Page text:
Pension Adjustment Order

About pension adjustment orders

In judicial separation, divorce, and dissolution proceedings, the court may make various types of financial settlements. Among these is a pension adjustment order.

A pension adjustment order designates a part of the pension for payment to a spouse and dependent children. The judge decides how much of the pension should be designated. The effect of such an order is that the designated part of the pension remains in the pension scheme but is payable to a spouse and children when the other spouse reaches pension age or dies.

Pension adjustment orders are only applicable where the decree for the judicial separation (or foreign divorce) was granted after 1st August 1996 or where an Irish divorce is obtained following the operation of the legislation with effect from 27th February 1997.

Who can apply for a pension adjustment order?

Either spouse (or a person representing a dependent child) may apply to the Court for a pension adjustment order.  The Court will not make either type of order if the spouse who applies has remarried.

Types of Pension Adjustment Orders

There are two types of pension adjustment orders:

  • A Contingent Benefit Order, this covers lump sum death in service benefits and spouses/children’s death in service benefits.

  • A Retirement Benefit Order covers all other benefits – pension, lumps sum, death in retirement pensions

A separate order must be made of each of the above.

What type of pensions does PAO apply to?

They apply to:

  • OPS  (Occupational  Pension Schemes)

  • PRSA’s (Private Retirement Savings Accounts)

  • Annuities

  • Personal Pensions

  • Personal Retirement Bond / Buy out Bonds (PRB’s / BOB’s)

  • Additional Voluntary Contributions (AVC’s)

  • Trust-based RAC’s (Retirement Annuity Contracts)

ARF/AMRF is adjusted using a Property Adjustment Order

Additional information

Where parties are agreed as to the pension adjustment order to be made they should approach the pension trustees and agree on the form of the order to be made with the trustees. Thereafter they should bring the agreed draft order with them to the court hearing together with a letter from the trustees indicating their agreement with the form of the draft order.

A PAO is a court order which awards a portion of the member’s pension benefits to the non-member spouse or for the benefit of a dependent member of the family. A PAO is the only permitted way that pension benefits can be divided.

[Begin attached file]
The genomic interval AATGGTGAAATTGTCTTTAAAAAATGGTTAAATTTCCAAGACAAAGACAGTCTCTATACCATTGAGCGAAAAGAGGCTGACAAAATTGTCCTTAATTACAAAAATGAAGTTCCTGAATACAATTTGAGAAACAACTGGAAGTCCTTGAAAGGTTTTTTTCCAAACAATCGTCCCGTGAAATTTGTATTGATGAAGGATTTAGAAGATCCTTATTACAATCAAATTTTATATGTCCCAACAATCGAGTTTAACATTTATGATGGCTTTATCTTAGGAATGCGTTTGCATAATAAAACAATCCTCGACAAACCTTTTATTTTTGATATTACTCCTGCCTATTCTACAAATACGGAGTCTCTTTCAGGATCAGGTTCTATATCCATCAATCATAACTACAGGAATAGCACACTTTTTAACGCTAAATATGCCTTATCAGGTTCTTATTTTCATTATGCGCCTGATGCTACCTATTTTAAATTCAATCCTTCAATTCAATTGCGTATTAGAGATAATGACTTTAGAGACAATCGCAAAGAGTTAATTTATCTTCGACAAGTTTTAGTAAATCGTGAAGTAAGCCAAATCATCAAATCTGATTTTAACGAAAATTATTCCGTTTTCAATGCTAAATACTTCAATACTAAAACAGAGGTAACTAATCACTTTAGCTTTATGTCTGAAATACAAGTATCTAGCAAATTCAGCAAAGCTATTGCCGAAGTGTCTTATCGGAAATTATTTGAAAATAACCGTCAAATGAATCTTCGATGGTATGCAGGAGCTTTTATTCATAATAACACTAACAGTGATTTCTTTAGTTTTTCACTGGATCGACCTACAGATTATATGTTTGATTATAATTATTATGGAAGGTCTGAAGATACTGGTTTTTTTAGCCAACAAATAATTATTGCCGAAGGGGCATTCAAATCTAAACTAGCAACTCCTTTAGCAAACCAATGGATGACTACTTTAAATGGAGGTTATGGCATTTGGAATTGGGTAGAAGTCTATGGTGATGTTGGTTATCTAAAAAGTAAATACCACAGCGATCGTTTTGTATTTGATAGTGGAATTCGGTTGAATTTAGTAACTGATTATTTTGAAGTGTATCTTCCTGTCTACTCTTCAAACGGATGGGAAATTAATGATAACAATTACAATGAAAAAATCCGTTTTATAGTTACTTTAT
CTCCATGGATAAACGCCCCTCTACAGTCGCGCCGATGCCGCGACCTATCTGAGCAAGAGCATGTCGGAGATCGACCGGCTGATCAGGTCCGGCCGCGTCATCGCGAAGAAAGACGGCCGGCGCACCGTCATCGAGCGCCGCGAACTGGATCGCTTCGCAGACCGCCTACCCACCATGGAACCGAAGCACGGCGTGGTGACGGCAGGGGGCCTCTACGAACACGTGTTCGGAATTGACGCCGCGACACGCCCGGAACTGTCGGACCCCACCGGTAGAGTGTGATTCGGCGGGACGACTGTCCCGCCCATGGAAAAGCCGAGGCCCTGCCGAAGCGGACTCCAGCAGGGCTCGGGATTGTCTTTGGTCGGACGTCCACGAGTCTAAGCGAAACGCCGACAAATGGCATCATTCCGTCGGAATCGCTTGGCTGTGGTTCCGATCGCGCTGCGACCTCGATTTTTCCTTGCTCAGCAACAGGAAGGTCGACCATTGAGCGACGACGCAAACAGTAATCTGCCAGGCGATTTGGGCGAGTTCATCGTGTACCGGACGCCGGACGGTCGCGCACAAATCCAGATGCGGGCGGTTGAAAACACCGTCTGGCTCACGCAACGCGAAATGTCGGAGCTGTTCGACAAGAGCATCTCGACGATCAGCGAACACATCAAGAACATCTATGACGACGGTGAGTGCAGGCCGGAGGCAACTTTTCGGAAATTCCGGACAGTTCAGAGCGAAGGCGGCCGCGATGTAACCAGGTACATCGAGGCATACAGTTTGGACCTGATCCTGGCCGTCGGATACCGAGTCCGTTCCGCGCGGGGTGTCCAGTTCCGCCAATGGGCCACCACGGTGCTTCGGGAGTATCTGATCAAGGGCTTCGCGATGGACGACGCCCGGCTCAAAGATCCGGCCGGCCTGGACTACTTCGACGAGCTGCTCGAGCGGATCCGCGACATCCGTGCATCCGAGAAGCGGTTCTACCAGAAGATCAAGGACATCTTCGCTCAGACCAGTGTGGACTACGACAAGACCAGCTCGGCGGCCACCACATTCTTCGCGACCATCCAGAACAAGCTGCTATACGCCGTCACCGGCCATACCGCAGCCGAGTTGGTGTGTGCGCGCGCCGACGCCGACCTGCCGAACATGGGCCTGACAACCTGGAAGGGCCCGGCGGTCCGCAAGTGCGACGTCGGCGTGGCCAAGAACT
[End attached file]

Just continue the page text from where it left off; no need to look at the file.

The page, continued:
When a PAO has been granted to the non-member spouse, they will have the option to transfer the designated benefit out of the member’s pension and into a pension in their own name.

This document will cover how and when retirement benefits are paid

1. Where the non-member spouse does not transfer and the designated benefit remains in the member’s pension

2. Where the non-member spouse does transfer out and establishes an independent benefit

Non-Member Spouse does not transfer out

If the non-member spouse takes no action and leaves the designated benefit in the member’s pension scheme then retirement benefits will only start to be paid to the non-member spouse when the member decides to take retirement benefits. The non-member spouse does not have the option to take retirement benefits independently to the member.

The retirement options available will depend on the type of pension and for company pension schemes, the rules applying to that scheme.

Non-Member Spouse Does Transfer out (Established an Independent Benefit)

If the non-member spouse transferred the designated benefit into a pension in their own name they can take retirement benefits independently of the member. However, the earliest date the non-member spouse’s benefits become payable will still be based on the member’s date of birth and the member’s pension type.

Retirement Lump Sum

Most pensions will allow for the payment of a retirement lump sum, in which case the non-member spouse will have the option to take part of the designated benefit as a retirement lump sum regardless of whether the member has exercised the option.

For company pension schemes and personal retirement bonds, the salary & service lump sum payable to the non-member spouse will be determined by the member’s salary, service accrued during the relevant period and percentage as stated on the PAO. The member’s salary and the service lump sum is calculated as normal but is reduced by the lump sum potentially payable to the non-member spouse.

Where the retirement lump sum is calculated as 25% of the value of the fund, the amount payable to the non-member spouse will be 25% of their designated benefit. The member’s retirement lump sum will be 25% of the value of the remaining fund (if any).

Where the scheme rules allow for the option of a salary & service lump sum or a 25% lump sum the non-member spouse can make this choice independently of the member.

Balance of the Fund